The United States would do what any other nation would do: Borrow the money from someone else. Either from other governments, from private banks or from private people. Governments do this by issuing government bonds. These are openly traded financial instruments. The government motivates people to buy these from them by guaranteeing an interest rate. When ...


24

Not taking over North Korea is not exactly because of the difficulties involved, since the Chinese have a relatively powerful military currently. Rather, it doesn't benefit China much. Firstly, China would have to inherit the whole North Korean population and provide them with food, necessities, etc. It may even result in a refugee crisis for China should ...


23

Before we discuss qualitative "fairness", there's a practical reason to single China out even if it's not qualitatively different: scale. US trade deficit is $795B total. Of that, $375B or 47%, is with China (source: Wikipedia) - dwarfing deficit with any other country (more than twice the size of next biggest entity, EU, and more than 5 times the deficit ...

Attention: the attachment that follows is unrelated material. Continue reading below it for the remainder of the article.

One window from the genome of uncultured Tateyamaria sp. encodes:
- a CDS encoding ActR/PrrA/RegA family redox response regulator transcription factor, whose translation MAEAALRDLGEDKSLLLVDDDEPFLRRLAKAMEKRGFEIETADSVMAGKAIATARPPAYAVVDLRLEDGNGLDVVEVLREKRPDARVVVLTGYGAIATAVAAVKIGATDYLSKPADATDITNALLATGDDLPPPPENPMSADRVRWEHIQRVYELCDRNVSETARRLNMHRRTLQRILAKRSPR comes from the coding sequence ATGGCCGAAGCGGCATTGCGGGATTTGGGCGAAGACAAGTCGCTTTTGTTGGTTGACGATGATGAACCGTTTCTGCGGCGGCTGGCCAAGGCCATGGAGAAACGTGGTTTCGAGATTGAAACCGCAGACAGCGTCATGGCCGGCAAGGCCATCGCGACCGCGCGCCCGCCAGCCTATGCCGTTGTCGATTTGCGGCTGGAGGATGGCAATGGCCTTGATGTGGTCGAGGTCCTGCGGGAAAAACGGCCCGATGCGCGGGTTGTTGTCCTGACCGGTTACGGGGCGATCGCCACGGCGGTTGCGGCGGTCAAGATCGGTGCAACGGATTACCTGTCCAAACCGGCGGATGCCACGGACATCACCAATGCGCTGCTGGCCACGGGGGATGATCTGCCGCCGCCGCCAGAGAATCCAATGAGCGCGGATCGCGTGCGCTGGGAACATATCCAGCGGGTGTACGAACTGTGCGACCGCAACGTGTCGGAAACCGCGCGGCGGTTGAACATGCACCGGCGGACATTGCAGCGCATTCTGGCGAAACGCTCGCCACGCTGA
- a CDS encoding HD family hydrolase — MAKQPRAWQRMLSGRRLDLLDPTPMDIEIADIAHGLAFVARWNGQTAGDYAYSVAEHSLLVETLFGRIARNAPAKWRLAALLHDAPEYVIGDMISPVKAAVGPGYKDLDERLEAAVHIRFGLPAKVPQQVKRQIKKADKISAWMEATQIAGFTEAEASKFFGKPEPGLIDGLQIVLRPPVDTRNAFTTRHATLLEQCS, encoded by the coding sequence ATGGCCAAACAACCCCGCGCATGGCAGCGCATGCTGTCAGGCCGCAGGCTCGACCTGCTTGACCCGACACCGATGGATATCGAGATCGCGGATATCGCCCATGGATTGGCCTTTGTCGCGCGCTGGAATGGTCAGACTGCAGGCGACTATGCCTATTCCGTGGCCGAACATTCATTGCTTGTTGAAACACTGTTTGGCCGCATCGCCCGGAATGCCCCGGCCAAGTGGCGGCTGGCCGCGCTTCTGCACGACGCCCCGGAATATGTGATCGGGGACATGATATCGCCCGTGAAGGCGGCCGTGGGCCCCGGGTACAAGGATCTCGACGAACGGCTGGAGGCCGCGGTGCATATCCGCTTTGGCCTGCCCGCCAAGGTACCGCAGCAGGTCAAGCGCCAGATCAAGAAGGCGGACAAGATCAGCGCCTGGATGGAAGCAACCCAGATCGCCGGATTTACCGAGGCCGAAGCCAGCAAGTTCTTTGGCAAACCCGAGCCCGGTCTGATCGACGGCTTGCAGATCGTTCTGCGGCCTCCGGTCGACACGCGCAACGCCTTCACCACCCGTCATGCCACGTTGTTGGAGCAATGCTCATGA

23

Elections in China (PRC) are hierarchical. Local districts can elect representatives, however a complex system of committees and primary elections ensures that only Communist-party backed candidates can appear in the election. Higher levels of government are chosen by local government groups, further ensuring that the Communist Party retains control. Thus ...


22

First of all, for clarity, China never claimed to be communist. I have reviewed the full text of Chinese Constitution (both the China's Constitution of 1982 with Amendments through 2004, as well as 2017 changes published by Xinhua). It does not mention China being a Communist country anywhere. As a matter of fact, the only time the word "communis(m|t)" ...


22

Why "president for life" in China is such a big deal? — Because the increasing shift towards a dictatorship state¹ may trigger a chain of uncontrolled events that, in turn, would undermine the Western investments and the international trade. TL;DR The logic is fairly simple: In any country, the government is a mixture of various groups of influence; ...


22

The key is that extradition hearings are not trials that establish innocence or guilt. From your quote, the requirement for extradition is that there is: sufficient prima facie evidence that there is a possible case To people who think that China is willing to occasionally forge evidence and hold mock trials, that is equivalent to "prolonged imprisonment ...


22